So that over time leads to an aggregation within the hierarchy—hierarchies then also are in conflict with other hierarchies. They take each other over, that leads to an aggregation of power. And then hierarchies sometimes, because they’re trying to defend themselves from yet other hierarchies, they voluntarily aggregate with each other in order to defend themselves from outside processes. This is often called state building—empire building. There are many ways to aggregate power. There are very few ways to disaggregate.

Mr. Jekielek: One of the really fascinating concepts that you outline in “The Concentration of Power” is this idea of a hierarchy that’s leaderless, so to speak. Maybe it’s not exactly leaderless, but there isn’t one person out there pulling all the strings.

And frankly, even in China, Chairman Xi is accountable to some extent to these giant billionaire families that it’s essentially as we know, a mafia-like system there. So he doesn’t have complete control. But it struck me as something that might resemble the type of leadership structure that’s developing frankly, in the free world. Leaderless concentration power. Tell me about this. This is very, very, very interesting. I’m just starting to think about it, frankly.

Mr. Corr: The idea is that shareholders are supposedly the leaders of corporations; CEOs are the leaders of corporations. But as you said, these top leaders have their own things that they’re following. They’re following their families. Each person is following someone else. So even a U.S. president for example, is following voters. As you said, Xi Jinping is following billionaires and other power holders; military power holders in China. So there’s a leaderless quality to the international system and the hierarchies that make up the international system.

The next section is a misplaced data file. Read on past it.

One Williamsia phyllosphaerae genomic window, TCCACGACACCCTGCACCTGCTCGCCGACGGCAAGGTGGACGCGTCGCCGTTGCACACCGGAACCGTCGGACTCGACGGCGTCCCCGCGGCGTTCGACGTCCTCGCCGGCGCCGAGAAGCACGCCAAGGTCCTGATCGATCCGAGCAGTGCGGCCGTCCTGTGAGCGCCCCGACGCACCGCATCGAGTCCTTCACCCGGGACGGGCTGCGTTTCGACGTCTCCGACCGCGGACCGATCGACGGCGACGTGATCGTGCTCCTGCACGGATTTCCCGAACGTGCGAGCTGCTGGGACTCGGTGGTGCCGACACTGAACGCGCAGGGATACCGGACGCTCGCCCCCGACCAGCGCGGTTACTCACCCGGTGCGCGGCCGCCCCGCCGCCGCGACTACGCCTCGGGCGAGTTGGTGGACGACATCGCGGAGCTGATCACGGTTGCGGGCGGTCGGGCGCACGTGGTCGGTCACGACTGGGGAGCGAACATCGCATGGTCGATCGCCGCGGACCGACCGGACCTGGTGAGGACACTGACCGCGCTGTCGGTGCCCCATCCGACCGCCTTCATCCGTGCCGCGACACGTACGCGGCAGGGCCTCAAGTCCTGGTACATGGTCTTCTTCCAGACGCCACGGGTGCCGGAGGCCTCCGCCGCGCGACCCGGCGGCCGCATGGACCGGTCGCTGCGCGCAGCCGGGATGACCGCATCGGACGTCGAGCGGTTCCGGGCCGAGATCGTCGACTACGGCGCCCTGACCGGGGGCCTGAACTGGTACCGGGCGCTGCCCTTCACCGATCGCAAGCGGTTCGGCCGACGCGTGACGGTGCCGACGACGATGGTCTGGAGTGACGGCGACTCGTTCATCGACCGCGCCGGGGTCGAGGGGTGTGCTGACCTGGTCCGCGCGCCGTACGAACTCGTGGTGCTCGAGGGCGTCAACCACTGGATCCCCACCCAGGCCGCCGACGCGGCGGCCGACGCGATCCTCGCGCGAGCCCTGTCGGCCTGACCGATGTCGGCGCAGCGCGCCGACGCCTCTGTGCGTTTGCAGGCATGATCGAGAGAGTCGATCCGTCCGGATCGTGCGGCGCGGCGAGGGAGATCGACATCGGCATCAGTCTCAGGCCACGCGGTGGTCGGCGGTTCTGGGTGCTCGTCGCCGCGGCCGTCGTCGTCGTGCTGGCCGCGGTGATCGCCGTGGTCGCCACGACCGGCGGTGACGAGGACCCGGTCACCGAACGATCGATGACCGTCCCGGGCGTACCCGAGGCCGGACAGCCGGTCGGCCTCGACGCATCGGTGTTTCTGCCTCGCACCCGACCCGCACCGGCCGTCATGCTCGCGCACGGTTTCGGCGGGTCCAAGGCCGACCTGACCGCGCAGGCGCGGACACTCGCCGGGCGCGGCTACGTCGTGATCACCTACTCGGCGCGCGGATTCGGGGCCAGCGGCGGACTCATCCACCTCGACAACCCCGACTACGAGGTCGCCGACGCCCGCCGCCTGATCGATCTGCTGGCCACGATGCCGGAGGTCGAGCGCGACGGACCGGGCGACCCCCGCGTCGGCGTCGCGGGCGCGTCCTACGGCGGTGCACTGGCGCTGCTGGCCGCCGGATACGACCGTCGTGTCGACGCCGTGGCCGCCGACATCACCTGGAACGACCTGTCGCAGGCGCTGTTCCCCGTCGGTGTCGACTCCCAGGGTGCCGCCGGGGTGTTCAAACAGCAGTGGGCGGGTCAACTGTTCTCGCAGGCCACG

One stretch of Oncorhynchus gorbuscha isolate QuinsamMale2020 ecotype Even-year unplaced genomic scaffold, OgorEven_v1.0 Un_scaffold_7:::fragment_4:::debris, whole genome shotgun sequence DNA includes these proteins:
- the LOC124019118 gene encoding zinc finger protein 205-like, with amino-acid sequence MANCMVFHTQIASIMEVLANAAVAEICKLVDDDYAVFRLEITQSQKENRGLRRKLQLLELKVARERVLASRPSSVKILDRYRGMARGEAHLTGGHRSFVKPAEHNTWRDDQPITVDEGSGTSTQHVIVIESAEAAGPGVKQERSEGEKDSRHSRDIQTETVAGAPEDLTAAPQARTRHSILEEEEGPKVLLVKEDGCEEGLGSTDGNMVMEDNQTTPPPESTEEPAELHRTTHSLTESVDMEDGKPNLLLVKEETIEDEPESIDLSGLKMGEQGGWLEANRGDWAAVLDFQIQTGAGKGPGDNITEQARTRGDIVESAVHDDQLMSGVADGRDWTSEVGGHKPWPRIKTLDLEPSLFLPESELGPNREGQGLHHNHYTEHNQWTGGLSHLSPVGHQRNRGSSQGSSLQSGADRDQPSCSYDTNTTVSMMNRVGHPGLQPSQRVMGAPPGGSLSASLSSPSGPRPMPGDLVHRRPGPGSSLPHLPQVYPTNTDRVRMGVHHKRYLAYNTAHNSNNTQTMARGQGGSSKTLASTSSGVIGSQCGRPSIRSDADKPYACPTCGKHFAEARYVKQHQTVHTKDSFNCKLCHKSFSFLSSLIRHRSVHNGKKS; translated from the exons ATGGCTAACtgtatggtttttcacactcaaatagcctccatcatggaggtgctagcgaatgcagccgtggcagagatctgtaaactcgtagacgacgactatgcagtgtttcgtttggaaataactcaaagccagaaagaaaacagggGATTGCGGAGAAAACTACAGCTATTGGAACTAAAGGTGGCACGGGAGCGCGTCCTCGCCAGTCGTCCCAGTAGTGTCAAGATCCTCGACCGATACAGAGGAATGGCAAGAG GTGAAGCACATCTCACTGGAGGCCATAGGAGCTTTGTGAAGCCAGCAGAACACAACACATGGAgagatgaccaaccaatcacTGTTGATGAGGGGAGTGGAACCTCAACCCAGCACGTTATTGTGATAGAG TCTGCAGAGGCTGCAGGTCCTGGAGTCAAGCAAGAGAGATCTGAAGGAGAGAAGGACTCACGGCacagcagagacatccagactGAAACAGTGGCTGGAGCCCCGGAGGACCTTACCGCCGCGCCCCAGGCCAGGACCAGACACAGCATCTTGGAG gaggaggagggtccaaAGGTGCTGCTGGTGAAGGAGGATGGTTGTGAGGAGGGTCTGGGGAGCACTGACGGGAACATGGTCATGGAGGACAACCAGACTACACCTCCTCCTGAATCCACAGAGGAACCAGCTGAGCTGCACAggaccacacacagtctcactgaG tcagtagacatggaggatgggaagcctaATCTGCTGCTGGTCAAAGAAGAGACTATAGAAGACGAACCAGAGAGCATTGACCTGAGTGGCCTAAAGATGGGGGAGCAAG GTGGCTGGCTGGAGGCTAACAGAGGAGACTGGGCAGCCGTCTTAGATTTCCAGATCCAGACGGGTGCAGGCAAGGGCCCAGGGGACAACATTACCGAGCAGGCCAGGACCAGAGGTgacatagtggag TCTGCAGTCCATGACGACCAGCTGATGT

And what’s concerning about it in a way, is that as power aggregates, the leaders become disjointed from any sense of competition with other hierarchies. So they end up being able to do things that are entirely arbitrary—ethically without anchor. So you get leaders that are making decisions based, for example, on aesthetics. In China, it’s disturbing that the Chinese Communist Party is so stuck on not only its political ideology, but its racial ideology. It’s Han Chinese racism really, against Uighurs, against Tibetans. It’s bigotry against other religions. And I say other religions because in a way communism is like a religion.